One of the graphics that immediately pops out at you when you skim through Richard Baldwin’s new paper (pdf) is this:
As Baldwin commented back in May:
On paper, East Asian regionalism looks rather tidy…A very neat hub-and-spoke arrangement with ASEAN at the center… While this tidy description is attractive, the reality is quite different.
ASEAN has a rather unique method of negotiating FTAs. Every nation defines its own sensitive list. And preferences are only granted on goods that are on neither partner’s list. This means that the actual tariffs applied on any given good can be quite different for each of the 45 bilateral trade flows among ASEAN nations.
What this means is that AFTA actually should be thought of as 45 separate bilateral agreements, although of course the existence of ASEAN means that the 45 are coordinated to some extent. For the same reason, the China-ASEAN and Korea-ASEAN are likely to operate like 10 separate bilaterals with limited coordination.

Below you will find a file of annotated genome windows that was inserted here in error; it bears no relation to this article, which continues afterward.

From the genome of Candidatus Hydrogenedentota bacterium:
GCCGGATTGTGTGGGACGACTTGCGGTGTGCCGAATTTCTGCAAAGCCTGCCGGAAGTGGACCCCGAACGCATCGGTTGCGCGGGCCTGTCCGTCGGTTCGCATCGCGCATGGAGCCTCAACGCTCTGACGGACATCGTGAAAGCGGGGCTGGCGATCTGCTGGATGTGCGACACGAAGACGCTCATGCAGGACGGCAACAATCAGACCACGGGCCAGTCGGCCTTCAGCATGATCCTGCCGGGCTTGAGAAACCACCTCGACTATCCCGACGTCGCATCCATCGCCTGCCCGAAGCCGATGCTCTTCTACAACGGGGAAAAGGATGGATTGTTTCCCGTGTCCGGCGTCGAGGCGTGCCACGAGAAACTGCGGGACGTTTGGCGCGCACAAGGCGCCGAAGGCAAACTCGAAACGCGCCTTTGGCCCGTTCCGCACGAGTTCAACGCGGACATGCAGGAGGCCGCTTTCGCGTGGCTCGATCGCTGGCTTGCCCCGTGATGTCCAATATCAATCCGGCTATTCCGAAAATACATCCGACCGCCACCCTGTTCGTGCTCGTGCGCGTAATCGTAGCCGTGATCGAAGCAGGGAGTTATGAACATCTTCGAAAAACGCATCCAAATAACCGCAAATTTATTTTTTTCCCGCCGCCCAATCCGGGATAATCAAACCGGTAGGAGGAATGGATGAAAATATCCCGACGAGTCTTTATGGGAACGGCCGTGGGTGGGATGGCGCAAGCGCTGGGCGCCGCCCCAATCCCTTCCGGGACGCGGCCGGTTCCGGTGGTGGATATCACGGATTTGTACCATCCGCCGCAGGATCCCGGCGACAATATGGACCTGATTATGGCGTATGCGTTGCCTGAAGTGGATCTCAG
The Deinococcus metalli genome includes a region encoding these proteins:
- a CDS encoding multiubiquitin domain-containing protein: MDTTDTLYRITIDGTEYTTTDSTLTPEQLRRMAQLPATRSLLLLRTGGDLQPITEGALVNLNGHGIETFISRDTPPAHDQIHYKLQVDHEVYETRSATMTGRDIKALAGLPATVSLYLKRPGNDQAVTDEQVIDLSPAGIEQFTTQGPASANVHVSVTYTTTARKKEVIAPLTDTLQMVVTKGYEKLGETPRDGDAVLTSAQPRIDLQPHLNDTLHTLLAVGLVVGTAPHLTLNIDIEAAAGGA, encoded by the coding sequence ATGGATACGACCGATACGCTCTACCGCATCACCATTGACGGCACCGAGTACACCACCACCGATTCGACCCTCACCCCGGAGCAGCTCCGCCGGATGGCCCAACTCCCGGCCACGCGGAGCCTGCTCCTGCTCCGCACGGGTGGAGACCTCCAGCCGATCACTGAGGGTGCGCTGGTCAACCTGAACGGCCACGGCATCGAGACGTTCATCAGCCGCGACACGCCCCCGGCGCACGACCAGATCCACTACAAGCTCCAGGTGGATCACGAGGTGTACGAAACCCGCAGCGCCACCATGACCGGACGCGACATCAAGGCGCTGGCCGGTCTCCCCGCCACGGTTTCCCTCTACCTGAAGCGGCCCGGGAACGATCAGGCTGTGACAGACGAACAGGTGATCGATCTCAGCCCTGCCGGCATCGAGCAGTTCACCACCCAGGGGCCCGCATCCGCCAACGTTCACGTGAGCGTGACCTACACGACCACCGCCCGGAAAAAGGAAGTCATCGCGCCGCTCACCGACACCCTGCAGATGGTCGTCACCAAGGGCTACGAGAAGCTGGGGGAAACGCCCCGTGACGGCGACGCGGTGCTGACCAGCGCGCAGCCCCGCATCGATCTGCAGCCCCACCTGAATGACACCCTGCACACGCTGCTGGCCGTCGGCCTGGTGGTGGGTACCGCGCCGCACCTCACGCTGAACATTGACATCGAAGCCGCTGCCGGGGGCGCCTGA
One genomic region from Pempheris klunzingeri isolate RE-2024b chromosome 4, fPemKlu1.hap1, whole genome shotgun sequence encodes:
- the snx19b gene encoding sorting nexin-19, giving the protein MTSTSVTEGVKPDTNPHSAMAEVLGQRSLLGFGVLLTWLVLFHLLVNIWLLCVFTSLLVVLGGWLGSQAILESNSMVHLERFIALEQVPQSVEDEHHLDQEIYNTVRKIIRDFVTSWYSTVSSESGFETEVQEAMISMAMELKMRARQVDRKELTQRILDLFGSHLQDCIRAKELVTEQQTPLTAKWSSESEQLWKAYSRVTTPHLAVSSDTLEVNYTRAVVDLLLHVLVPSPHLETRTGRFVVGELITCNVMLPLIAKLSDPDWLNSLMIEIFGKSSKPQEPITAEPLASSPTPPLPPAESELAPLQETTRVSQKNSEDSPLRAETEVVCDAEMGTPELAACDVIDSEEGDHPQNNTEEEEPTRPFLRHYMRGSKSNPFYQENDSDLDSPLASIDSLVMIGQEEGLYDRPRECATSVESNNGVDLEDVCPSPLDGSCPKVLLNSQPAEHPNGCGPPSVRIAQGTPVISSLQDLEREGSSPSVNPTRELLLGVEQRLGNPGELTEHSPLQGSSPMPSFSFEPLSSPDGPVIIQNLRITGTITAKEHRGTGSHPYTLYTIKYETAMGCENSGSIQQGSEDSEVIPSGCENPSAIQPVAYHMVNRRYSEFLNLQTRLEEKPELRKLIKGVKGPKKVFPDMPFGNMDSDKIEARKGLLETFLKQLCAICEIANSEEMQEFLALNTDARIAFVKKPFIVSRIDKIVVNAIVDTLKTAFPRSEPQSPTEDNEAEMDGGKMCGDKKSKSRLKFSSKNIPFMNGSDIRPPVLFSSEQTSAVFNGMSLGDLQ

Thus the real picture is marked by what might be called “the Noodle Bowl Syndrome”.
Many of those FTAs are still being negotiated. Even most of the already completed FTAs haven’t fully kicked in: real tariff discrimination will be phased in between now and 2010.
The liberalization that created the massive intra-regional trade we see today was mostly unilateral liberalization not preferential liberalization. East Asia has yet to see what real discriminatory trade liberalization means, but it is scheduled to find out soon.